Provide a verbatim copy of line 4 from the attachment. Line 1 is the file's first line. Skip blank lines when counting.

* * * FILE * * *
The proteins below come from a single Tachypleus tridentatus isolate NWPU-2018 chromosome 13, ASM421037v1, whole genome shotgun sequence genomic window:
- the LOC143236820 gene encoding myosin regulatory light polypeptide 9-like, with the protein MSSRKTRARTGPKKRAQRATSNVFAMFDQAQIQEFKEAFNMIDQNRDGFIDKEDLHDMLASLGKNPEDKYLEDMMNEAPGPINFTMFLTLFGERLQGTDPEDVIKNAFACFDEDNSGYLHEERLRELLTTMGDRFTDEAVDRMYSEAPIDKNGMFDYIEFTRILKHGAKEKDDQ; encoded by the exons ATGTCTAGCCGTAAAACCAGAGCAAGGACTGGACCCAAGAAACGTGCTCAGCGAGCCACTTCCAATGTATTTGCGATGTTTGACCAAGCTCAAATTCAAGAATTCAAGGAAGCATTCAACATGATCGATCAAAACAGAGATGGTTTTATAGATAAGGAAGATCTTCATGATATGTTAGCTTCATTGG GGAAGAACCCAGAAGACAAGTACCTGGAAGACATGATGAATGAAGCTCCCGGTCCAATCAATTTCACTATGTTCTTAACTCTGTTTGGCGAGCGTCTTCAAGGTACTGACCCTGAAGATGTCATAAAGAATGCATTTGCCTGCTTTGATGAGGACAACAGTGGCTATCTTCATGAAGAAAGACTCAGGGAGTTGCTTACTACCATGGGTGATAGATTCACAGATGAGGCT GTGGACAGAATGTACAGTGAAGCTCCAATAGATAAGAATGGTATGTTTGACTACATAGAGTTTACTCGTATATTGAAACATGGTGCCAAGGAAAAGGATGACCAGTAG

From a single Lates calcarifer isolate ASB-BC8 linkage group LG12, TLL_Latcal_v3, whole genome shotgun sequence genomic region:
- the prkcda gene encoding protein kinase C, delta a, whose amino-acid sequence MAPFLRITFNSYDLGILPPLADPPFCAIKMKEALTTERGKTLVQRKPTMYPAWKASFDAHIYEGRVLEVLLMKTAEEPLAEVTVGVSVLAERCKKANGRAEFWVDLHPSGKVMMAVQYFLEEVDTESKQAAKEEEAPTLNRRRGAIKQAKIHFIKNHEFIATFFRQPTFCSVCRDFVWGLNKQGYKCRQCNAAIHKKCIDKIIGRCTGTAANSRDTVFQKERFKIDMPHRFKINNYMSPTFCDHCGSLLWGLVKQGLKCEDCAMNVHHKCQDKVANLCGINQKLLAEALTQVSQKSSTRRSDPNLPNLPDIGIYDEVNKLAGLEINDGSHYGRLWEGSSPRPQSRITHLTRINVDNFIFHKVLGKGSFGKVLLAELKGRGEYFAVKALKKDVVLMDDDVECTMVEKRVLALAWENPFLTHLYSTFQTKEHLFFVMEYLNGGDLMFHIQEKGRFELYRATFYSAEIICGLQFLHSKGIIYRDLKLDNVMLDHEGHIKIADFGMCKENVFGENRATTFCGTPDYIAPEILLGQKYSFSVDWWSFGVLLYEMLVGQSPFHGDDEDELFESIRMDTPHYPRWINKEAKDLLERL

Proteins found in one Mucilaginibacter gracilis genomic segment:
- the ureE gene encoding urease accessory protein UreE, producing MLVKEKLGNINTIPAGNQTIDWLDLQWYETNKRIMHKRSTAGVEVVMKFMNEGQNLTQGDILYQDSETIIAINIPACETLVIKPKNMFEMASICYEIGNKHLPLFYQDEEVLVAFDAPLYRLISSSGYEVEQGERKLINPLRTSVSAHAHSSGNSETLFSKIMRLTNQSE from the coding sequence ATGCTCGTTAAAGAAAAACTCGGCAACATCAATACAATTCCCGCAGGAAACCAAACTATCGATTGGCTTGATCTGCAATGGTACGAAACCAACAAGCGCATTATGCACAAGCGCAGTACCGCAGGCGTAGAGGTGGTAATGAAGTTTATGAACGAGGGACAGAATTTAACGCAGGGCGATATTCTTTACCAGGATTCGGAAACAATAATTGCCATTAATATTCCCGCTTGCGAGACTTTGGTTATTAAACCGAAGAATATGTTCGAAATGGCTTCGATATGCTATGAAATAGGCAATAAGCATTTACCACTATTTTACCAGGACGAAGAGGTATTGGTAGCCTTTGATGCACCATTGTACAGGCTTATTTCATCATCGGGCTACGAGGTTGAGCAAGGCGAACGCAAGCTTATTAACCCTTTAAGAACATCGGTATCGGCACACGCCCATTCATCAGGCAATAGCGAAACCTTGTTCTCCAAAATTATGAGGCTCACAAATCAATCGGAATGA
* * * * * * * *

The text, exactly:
- the prkcda gene encoding protein kinase C, delta a, whose amino-acid sequence MAPFLRITFNSYDLGILPPLADPPFCAIKMKEALTTERGKTLVQRKPTMYPAWKASFDAHIYEGRVLEVLLMKTAEEPLAEVTVGVSVLAERCKKANGRAEFWVDLHPSGKVMMAVQYFLEEVDTESKQAAKEEEAPTLNRRRGAIKQAKIHFIKNHEFIATFFRQPTFCSVCRDFVWGLNKQGYKCRQCNAAIHKKCIDKIIGRCTGTAANSRDTVFQKERFKIDMPHRFKINNYMSPTFCDHCGSLLWGLVKQGLKCEDCAMNVHHKCQDKVANLCGINQKLLAEALTQVSQKSSTRRSDPNLPNLPDIGIYDEVNKLAGLEINDGSHYGRLWEGSSPRPQSRITHLTRINVDNFIFHKVLGKGSFGKVLLAELKGRGEYFAVKALKKDVVLMDDDVECTMVEKRVLALAWENPFLTHLYSTFQTKEHLFFVMEYLNGGDLMFHIQEKGRFELYRATFYSAEIICGLQFLHSKGIIYRDLKLDNVMLDHEGHIKIADFGMCKENVFGENRATTFCGTPDYIAPEILLGQKYSFSVDWWSFGVLLYEMLVGQSPFHGDDEDELFESIRMDTPHYPRWINKEAKDLLERL